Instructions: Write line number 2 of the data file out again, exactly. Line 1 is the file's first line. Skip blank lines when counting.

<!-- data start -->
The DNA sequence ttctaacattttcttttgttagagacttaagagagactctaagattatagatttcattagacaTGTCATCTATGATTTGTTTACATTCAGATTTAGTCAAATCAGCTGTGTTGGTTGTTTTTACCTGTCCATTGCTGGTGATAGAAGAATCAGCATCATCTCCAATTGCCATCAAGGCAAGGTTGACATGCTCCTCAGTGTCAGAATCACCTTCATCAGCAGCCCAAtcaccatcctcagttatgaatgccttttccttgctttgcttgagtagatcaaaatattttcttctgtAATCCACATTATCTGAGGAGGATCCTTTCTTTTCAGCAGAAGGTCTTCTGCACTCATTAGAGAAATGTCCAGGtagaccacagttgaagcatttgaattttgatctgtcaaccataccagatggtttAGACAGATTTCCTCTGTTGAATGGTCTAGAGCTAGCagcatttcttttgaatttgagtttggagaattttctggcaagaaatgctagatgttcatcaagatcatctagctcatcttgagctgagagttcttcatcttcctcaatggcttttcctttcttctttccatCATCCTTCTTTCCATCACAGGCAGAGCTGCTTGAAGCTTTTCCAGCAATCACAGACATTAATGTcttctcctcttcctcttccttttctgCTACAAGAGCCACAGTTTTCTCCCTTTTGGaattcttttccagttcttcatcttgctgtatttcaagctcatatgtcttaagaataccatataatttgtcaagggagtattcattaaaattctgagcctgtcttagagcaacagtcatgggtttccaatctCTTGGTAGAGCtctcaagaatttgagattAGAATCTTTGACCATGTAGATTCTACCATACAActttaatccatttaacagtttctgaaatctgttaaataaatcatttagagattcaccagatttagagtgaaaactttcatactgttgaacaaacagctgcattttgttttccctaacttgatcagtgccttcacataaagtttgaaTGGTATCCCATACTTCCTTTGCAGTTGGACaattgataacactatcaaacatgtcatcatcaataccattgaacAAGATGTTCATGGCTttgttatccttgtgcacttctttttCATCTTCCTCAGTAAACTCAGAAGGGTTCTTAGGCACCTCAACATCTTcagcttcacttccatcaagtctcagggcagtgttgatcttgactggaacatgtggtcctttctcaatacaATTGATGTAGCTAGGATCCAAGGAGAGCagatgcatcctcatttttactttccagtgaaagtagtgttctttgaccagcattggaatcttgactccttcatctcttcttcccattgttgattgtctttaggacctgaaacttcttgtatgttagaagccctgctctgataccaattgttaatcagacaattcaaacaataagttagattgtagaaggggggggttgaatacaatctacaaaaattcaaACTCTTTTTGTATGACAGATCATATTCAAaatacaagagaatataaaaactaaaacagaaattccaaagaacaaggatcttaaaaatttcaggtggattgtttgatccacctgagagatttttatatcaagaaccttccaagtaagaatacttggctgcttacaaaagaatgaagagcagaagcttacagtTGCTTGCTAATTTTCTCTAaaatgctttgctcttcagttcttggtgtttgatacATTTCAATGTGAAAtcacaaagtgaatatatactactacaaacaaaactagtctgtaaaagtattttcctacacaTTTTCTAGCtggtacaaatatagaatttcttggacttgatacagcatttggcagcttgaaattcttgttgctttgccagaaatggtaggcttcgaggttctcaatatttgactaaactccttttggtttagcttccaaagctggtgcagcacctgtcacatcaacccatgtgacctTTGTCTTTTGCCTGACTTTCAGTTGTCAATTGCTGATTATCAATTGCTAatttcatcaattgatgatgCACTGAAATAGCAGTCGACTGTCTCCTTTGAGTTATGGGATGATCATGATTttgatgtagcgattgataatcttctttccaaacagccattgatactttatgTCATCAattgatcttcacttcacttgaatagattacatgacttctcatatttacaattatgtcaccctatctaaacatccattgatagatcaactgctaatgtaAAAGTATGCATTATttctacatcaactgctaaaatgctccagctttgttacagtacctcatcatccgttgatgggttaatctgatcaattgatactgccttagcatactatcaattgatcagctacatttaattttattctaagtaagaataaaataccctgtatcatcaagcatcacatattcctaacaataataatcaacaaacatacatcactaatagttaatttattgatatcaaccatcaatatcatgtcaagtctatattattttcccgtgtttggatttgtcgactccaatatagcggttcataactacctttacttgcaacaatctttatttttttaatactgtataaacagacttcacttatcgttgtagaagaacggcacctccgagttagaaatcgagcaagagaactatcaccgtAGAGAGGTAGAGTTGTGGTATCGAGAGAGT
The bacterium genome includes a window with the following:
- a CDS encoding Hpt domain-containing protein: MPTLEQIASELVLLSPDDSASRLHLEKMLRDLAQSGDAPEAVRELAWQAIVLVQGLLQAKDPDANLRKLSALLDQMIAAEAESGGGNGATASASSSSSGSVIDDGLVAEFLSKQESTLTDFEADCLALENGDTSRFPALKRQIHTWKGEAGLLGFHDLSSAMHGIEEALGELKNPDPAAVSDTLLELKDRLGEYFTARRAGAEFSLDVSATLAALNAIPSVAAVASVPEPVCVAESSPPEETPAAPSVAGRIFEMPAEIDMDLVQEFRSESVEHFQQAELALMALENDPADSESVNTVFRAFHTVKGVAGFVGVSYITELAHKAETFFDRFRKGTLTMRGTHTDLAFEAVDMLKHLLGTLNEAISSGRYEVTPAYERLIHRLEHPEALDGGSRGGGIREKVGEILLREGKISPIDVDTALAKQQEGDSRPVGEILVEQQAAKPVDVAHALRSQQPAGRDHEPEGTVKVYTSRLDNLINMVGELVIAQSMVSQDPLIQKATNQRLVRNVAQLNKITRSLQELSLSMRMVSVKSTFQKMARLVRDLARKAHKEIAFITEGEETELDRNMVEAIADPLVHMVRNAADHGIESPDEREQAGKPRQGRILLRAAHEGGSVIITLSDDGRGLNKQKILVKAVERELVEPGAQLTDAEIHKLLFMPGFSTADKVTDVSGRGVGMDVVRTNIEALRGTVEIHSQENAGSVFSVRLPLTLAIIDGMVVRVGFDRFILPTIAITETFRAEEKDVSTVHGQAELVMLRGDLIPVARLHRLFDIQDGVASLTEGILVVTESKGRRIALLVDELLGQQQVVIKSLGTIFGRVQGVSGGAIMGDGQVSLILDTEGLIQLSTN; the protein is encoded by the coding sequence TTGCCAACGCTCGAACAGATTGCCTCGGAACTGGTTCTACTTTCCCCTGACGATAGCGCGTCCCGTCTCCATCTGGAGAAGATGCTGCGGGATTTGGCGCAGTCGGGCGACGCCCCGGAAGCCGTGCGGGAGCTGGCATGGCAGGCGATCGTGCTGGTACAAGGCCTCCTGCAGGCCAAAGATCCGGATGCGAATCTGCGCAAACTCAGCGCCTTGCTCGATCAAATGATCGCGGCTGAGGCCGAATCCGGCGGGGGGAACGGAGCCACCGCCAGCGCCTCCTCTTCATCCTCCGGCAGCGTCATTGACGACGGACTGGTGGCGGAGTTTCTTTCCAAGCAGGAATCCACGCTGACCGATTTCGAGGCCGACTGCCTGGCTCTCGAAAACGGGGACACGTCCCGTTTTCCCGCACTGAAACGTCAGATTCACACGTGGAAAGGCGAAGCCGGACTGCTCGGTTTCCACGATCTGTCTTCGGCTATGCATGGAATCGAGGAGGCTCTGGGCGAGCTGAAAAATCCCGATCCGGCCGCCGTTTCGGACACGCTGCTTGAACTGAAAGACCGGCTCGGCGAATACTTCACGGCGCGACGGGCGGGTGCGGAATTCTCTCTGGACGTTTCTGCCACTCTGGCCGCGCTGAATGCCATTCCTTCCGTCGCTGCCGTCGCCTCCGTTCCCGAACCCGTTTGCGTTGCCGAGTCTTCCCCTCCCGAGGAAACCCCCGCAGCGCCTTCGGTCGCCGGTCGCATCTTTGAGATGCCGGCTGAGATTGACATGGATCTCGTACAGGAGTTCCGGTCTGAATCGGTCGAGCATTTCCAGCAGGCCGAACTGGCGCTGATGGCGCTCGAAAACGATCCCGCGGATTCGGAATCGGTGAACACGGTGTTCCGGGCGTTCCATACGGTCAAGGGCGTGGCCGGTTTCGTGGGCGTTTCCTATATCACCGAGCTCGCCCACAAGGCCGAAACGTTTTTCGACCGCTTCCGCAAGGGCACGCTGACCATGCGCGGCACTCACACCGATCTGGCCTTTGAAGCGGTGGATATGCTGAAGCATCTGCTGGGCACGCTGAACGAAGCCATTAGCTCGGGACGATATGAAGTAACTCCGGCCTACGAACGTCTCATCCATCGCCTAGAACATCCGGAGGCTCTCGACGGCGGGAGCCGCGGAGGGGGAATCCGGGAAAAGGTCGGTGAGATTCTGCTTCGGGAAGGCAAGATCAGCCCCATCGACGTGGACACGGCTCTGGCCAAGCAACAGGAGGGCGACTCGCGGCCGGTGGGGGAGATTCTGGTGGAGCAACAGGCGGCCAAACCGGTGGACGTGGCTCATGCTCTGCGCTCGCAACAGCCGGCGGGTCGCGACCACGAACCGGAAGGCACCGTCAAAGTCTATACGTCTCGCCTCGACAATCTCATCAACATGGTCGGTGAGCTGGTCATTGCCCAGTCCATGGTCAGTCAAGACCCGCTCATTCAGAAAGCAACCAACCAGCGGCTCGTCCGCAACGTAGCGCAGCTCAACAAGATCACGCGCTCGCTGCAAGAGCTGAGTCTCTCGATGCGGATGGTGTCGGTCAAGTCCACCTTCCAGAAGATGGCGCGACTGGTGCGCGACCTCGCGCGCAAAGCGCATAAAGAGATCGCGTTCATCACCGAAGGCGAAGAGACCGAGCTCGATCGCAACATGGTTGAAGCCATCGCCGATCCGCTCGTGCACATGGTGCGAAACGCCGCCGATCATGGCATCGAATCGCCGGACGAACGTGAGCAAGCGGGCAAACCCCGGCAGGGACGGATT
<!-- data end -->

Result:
The bacterium genome includes a window with the following: